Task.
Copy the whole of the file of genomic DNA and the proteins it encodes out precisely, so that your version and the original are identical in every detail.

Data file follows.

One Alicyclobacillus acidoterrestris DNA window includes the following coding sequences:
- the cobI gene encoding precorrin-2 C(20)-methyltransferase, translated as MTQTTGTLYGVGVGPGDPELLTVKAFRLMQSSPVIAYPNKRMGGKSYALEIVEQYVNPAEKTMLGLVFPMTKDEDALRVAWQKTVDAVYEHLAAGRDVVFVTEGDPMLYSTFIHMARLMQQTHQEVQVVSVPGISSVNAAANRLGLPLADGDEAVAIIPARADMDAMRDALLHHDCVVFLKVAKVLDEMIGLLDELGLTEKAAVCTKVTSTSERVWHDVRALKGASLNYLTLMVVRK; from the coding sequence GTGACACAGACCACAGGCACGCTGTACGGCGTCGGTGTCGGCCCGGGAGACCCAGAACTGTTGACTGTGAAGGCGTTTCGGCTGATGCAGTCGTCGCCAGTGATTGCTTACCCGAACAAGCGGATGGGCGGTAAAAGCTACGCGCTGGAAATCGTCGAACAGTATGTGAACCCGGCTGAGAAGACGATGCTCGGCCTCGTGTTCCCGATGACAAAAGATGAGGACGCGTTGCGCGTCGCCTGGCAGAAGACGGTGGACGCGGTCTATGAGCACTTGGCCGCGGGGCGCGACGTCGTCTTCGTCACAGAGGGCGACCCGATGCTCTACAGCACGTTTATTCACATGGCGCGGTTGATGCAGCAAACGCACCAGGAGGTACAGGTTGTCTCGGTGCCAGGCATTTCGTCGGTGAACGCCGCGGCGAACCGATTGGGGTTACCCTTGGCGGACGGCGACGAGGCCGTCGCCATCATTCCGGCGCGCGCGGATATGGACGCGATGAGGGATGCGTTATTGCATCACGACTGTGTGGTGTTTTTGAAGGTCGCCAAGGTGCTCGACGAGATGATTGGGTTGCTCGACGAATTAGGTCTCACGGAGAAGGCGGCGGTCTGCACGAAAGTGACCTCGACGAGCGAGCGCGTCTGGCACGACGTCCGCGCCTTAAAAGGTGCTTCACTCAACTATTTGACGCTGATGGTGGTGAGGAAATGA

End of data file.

One Alicyclobacillus acidoterrestris DNA window includes the following coding sequences:
- the cobI gene encoding precorrin-2 C(20)-methyltransferase, translated as MTQTTGTLYGVGVGPGDPELLTVKAFRLMQSSPVIAYPNKRMGGKSYALEIVEQYVNPAEKTMLGLVFPMTKDEDALRVAWQKTVDAVYEHLAAGRDVVFVTEGDPMLYSTFIHMARLMQQTHQEVQVVSVPGISSVNAAANRLGLPLADGDEAVAIIPARADMDAMRDALLHHDCVVFLKVAKVLDEMIGLLDELGLTEKAAVCTKVTSTSERVWHDVRALKGASLNYLTLMVVRK; from the coding sequence GTGACACAGACCACAGGCACGCTGTACGGCGTCGGTGTCGGCCCGGGAGACCCAGAACTGTTGACTGTGAAGGCGTTTCGGCTGATGCAGTCGTCGCCAGTGATTGCTTACCCGAACAAGCGGATGGGCGGTAAAAGCTACGCGCTGGAAATCGTCGAACAGTATGTGAACCCGGCTGAGAAGACGATGCTCGGCCTCGTGTTCCCGATGACAAAAGATGAGGACGCGTTGCGCGTCGCCTGGCAGAAGACGGTGGACGCGGTCTATGAGCACTTGGCCGCGGGGCGCGACGTCGTCTTCGTCACAGAGGGCGACCCGATGCTCTACAGCACGTTTATTCACATGGCGCGGTTGATGCAGCAAACGCACCAGGAGGTACAGGTTGTCTCGGTGCCAGGCATTTCGTCGGTGAACGCCGCGGCGAACCGATTGGGGTTACCCTTGGCGGACGGCGACGAGGCCGTCGCCATCATTCCGGCGCGCGCGGATATGGACGCGATGAGGGATGCGTTATTGCATCACGACTGTGTGGTGTTTTTGAAGGTCGCCAAGGTGCTCGACGAGATGATTGGGTTGCTCGACGAATTAGGTCTCACGGAGAAGGCGGCGGTCTGCACGAAAGTGACCTCGACGAGCGAGCGCGTCTGGCACGACGTCCGCGCCTTAAAAGGTGCTTCACTCAACTATTTGACGCTGATGGTGGTGAGGAAATGA